Architecture firm DISSING+WEITLING recently completed the Bicycle Snake Bridge, an elevated cyclist corridor that makes cycling through a portion of Copenhagen safer and faster. Like many high-density cities, the commute of an urban cyclist can be tough: if you're not dodging aggressive drivers, there are inattentive pedestrians to watch out for. That's why the Municipality of Copenhagen asked D+W to design and build a winding ramp and bridge to elevate cyclists above the city streets and away from pedestrian pathways.
The area around the Fisketorvet shopping center is a hotspot for pedestrian-cyclist conflicts, particularly in the summertime. In addition to the lack of separation between cyclists and pedestrians, a combination of blind corners, stairs, and pathways that require 90-degree turns exacerbate the problem. DISSING+WEITLING chose to create an elevated and ramped bridge as the most practical solution. Since each supporting column was placed just 55 feet apart, construction of the bridge was fairly quick.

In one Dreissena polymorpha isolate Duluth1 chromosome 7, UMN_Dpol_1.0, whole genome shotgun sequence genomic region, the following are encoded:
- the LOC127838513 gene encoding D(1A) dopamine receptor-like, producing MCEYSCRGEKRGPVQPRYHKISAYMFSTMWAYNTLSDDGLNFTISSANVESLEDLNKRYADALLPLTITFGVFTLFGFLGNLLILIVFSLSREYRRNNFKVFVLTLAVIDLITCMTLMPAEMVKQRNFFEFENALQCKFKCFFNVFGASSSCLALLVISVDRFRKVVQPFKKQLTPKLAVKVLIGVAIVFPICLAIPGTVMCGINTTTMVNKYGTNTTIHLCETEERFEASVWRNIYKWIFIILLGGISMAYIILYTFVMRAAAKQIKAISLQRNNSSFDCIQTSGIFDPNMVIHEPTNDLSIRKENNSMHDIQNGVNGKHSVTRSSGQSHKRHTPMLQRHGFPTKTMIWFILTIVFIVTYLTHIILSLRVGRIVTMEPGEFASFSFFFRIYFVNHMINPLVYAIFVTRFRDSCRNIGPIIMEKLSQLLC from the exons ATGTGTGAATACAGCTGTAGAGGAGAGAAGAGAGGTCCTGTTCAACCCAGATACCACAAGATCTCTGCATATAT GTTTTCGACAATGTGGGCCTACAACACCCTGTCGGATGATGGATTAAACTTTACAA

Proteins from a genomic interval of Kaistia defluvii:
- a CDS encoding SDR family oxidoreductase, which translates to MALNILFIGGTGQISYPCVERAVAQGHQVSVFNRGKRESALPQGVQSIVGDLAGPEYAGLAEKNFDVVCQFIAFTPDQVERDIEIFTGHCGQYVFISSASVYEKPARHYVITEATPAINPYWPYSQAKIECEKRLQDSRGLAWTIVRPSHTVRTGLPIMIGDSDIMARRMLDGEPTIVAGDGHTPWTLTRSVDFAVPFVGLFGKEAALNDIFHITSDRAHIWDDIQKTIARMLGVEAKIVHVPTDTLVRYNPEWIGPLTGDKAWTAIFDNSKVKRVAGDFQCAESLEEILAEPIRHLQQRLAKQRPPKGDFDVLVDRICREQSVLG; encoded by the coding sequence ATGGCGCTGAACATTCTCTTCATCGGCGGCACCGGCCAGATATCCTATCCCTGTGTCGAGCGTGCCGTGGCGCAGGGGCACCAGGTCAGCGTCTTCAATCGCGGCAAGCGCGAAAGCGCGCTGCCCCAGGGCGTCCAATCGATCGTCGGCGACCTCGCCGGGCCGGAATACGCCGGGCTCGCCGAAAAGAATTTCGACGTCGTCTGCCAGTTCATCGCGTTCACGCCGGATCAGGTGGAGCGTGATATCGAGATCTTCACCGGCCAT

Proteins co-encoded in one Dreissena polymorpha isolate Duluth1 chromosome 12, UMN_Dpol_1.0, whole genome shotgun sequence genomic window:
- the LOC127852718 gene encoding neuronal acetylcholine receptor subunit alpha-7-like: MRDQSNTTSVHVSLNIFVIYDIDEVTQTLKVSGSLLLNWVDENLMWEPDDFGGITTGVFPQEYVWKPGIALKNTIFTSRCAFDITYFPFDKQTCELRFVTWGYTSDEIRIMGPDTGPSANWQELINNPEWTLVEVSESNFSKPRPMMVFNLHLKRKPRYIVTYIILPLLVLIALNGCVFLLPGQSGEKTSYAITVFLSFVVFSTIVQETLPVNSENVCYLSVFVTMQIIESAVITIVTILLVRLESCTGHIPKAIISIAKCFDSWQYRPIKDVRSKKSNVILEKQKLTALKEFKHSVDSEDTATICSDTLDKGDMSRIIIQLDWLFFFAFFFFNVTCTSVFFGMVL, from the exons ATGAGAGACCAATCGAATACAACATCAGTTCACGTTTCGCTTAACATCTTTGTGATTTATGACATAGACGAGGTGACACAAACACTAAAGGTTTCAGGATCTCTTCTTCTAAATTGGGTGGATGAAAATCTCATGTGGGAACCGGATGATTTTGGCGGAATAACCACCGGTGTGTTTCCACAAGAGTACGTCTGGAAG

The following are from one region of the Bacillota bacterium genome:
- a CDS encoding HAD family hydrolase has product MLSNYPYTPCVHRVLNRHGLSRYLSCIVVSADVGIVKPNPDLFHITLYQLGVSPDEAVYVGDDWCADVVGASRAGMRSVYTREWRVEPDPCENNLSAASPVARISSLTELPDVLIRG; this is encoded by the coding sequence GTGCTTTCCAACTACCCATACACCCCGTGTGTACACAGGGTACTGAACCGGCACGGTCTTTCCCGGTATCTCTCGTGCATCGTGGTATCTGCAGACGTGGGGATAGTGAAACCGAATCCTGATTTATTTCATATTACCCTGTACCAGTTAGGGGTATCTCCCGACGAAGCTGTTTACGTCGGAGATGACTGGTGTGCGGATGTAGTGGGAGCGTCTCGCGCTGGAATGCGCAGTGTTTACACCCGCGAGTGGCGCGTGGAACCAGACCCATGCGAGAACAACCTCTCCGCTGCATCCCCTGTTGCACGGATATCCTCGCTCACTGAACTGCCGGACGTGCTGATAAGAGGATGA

Painted in a bright orange hue, the eye-catching two-way bicycle bridge snakes through Copenhagen, connecting Kalvebod Brygge to Island Brygge. The 771-foot-long winding bridge rises 18 feet from the street-level entrance at Havneholmen and continues along Fisketorvet towards the shopping center’s main entrance. The space underneath the nearly 100-foot-long ramp can also be used as a sheltered recreational space. Built-in lighting illuminates the orange bridge, creating a particularly dramatic effect at night.
Images via DISSING+WEITLING